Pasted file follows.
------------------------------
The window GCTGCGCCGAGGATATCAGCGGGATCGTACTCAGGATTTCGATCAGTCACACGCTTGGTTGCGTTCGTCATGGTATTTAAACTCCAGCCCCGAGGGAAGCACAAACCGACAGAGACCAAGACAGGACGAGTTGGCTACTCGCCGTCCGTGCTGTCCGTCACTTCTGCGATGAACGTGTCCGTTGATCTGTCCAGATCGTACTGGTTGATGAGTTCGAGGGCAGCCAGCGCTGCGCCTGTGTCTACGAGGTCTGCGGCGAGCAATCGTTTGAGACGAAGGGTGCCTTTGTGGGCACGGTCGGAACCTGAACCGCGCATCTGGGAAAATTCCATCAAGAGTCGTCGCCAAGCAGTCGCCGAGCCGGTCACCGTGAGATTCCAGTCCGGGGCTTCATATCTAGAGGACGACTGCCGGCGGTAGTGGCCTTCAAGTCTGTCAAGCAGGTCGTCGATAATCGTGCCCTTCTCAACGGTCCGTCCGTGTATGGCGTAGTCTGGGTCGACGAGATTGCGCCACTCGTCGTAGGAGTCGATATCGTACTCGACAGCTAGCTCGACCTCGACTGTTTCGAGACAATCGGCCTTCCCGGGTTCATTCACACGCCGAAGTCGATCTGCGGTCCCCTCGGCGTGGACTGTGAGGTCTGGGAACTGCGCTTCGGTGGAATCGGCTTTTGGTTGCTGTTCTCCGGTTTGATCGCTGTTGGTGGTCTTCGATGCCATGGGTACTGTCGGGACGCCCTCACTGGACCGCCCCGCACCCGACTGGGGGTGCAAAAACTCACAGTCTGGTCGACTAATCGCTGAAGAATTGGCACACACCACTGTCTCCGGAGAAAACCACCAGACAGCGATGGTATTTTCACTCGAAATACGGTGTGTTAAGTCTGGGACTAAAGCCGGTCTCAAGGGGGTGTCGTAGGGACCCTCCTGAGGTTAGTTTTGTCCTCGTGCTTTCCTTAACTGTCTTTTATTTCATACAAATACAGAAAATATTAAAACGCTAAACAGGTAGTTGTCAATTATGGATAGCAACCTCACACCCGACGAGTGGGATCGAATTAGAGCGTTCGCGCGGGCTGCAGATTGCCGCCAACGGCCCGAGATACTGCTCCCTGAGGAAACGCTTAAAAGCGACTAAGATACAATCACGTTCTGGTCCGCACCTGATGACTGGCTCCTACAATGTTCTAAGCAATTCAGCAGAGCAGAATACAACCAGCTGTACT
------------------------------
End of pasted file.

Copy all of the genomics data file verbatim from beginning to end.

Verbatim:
The window GCTGCGCCGAGGATATCAGCGGGATCGTACTCAGGATTTCGATCAGTCACACGCTTGGTTGCGTTCGTCATGGTATTTAAACTCCAGCCCCGAGGGAAGCACAAACCGACAGAGACCAAGACAGGACGAGTTGGCTACTCGCCGTCCGTGCTGTCCGTCACTTCTGCGATGAACGTGTCCGTTGATCTGTCCAGATCGTACTGGTTGATGAGTTCGAGGGCAGCCAGCGCTGCGCCTGTGTCTACGAGGTCTGCGGCGAGCAATCGTTTGAGACGAAGGGTGCCTTTGTGGGCACGGTCGGAACCTGAACCGCGCATCTGGGAAAATTCCATCAAGAGTCGTCGCCAAGCAGTCGCCGAGCCGGTCACCGTGAGATTCCAGTCCGGGGCTTCATATCTAGAGGACGACTGCCGGCGGTAGTGGCCTTCAAGTCTGTCAAGCAGGTCGTCGATAATCGTGCCCTTCTCAACGGTCCGTCCGTGTATGGCGTAGTCTGGGTCGACGAGATTGCGCCACTCGTCGTAGGAGTCGATATCGTACTCGACAGCTAGCTCGACCTCGACTGTTTCGAGACAATCGGCCTTCCCGGGTTCATTCACACGCCGAAGTCGATCTGCGGTCCCCTCGGCGTGGACTGTGAGGTCTGGGAACTGCGCTTCGGTGGAATCGGCTTTTGGTTGCTGTTCTCCGGTTTGATCGCTGTTGGTGGTCTTCGATGCCATGGGTACTGTCGGGACGCCCTCACTGGACCGCCCCGCACCCGACTGGGGGTGCAAAAACTCACAGTCTGGTCGACTAATCGCTGAAGAATTGGCACACACCACTGTCTCCGGAGAAAACCACCAGACAGCGATGGTATTTTCACTCGAAATACGGTGTGTTAAGTCTGGGACTAAAGCCGGTCTCAAGGGGGTGTCGTAGGGACCCTCCTGAGGTTAGTTTTGTCCTCGTGCTTTCCTTAACTGTCTTTTATTTCATACAAATACAGAAAATATTAAAACGCTAAACAGGTAGTTGTCAATTATGGATAGCAACCTCACACCCGACGAGTGGGATCGAATTAGAGCGTTCGCGCGGGCTGCAGATTGCCGCCAACGGCCCGAGATACTGCTCCCTGAGGAAACGCTTAAAAGCGACTAAGATACAATCACGTTCTGGTCCGCACCTGATGACTGGCTCCTACAATGTTCTAAGCAATTCAGCAGAGCAGAATACAACCAGCTGTACT